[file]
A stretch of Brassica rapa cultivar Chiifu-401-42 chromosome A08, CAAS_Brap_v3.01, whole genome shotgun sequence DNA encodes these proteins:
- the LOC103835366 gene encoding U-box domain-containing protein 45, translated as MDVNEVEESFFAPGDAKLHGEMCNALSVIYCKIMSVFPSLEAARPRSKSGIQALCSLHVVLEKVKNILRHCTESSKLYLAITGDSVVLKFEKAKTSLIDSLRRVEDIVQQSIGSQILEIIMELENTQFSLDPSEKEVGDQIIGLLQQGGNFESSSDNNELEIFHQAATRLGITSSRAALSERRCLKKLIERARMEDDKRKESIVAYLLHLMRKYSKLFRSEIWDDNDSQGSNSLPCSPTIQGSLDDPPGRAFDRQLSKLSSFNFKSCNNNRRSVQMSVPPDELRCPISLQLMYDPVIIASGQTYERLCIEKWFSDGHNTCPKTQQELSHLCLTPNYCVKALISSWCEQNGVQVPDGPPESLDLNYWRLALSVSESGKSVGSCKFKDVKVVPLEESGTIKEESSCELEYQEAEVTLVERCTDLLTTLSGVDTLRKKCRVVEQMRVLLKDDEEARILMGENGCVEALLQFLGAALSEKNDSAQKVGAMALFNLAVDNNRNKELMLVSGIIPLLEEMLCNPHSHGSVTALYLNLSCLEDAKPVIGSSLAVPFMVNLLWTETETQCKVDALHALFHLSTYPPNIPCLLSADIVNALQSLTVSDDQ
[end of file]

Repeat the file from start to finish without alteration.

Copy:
A stretch of Brassica rapa cultivar Chiifu-401-42 chromosome A08, CAAS_Brap_v3.01, whole genome shotgun sequence DNA encodes these proteins:
- the LOC103835366 gene encoding U-box domain-containing protein 45, translated as MDVNEVEESFFAPGDAKLHGEMCNALSVIYCKIMSVFPSLEAARPRSKSGIQALCSLHVVLEKVKNILRHCTESSKLYLAITGDSVVLKFEKAKTSLIDSLRRVEDIVQQSIGSQILEIIMELENTQFSLDPSEKEVGDQIIGLLQQGGNFESSSDNNELEIFHQAATRLGITSSRAALSERRCLKKLIERARMEDDKRKESIVAYLLHLMRKYSKLFRSEIWDDNDSQGSNSLPCSPTIQGSLDDPPGRAFDRQLSKLSSFNFKSCNNNRRSVQMSVPPDELRCPISLQLMYDPVIIASGQTYERLCIEKWFSDGHNTCPKTQQELSHLCLTPNYCVKALISSWCEQNGVQVPDGPPESLDLNYWRLALSVSESGKSVGSCKFKDVKVVPLEESGTIKEESSCELEYQEAEVTLVERCTDLLTTLSGVDTLRKKCRVVEQMRVLLKDDEEARILMGENGCVEALLQFLGAALSEKNDSAQKVGAMALFNLAVDNNRNKELMLVSGIIPLLEEMLCNPHSHGSVTALYLNLSCLEDAKPVIGSSLAVPFMVNLLWTETETQCKVDALHALFHLSTYPPNIPCLLSADIVNALQSLTVSDDQ